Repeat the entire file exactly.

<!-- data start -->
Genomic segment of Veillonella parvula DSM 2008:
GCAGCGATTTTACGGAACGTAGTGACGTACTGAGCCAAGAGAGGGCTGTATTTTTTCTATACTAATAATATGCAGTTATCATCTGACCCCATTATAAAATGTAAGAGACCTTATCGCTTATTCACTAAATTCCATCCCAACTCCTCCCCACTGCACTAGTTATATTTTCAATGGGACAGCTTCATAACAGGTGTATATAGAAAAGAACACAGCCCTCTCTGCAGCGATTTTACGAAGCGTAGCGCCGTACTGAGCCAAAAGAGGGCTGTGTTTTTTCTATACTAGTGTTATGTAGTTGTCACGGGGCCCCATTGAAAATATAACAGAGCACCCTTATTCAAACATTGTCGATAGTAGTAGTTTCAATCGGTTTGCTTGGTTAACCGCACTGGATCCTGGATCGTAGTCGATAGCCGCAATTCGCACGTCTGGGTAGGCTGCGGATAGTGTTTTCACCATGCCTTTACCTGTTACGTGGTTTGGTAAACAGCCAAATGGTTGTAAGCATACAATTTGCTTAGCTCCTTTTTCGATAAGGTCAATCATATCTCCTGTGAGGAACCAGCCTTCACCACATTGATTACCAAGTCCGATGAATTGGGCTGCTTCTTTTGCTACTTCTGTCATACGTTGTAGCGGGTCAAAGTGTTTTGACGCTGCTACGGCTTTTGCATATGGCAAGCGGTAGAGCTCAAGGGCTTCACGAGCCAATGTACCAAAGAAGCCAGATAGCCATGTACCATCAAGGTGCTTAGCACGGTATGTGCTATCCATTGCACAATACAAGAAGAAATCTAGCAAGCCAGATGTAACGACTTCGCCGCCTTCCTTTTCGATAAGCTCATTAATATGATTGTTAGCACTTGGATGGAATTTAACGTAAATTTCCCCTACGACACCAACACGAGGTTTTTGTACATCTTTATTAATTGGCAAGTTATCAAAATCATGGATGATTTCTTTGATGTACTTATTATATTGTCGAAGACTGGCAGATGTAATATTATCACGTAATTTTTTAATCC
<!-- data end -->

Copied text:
Genomic segment of Veillonella parvula DSM 2008:
GCAGCGATTTTACGGAACGTAGTGACGTACTGAGCCAAGAGAGGGCTGTATTTTTTCTATACTAATAATATGCAGTTATCATCTGACCCCATTATAAAATGTAAGAGACCTTATCGCTTATTCACTAAATTCCATCCCAACTCCTCCCCACTGCACTAGTTATATTTTCAATGGGACAGCTTCATAACAGGTGTATATAGAAAAGAACACAGCCCTCTCTGCAGCGATTTTACGAAGCGTAGCGCCGTACTGAGCCAAAAGAGGGCTGTGTTTTTTCTATACTAGTGTTATGTAGTTGTCACGGGGCCCCATTGAAAATATAACAGAGCACCCTTATTCAAACATTGTCGATAGTAGTAGTTTCAATCGGTTTGCTTGGTTAACCGCACTGGATCCTGGATCGTAGTCGATAGCCGCAATTCGCACGTCTGGGTAGGCTGCGGATAGTGTTTTCACCATGCCTTTACCTGTTACGTGGTTTGGTAAACAGCCAAATGGTTGTAAGCATACAATTTGCTTAGCTCCTTTTTCGATAAGGTCAATCATATCTCCTGTGAGGAACCAGCCTTCACCACATTGATTACCAAGTCCGATGAATTGGGCTGCTTCTTTTGCTACTTCTGTCATACGTTGTAGCGGGTCAAAGTGTTTTGACGCTGCTACGGCTTTTGCATATGGCAAGCGGTAGAGCTCAAGGGCTTCACGAGCCAATGTACCAAAGAAGCCAGATAGCCATGTACCATCAAGGTGCTTAGCACGGTATGTGCTATCCATTGCACAATACAAGAAGAAATCTAGCAAGCCAGATGTAACGACTTCGCCGCCTTCCTTTTCGATAAGCTCATTAATATGATTGTTAGCACTTGGATGGAATTTAACGTAAATTTCCCCTACGACACCAACACGAGGTTTTTGTACATCTTTATTAATTGGCAAGTTATCAAAATCATGGATGATTTCTTTGATGTACTTATTATATTGTCGAAGACTGGCAGATGTAATATTATCACGTAATTTTTTAATCC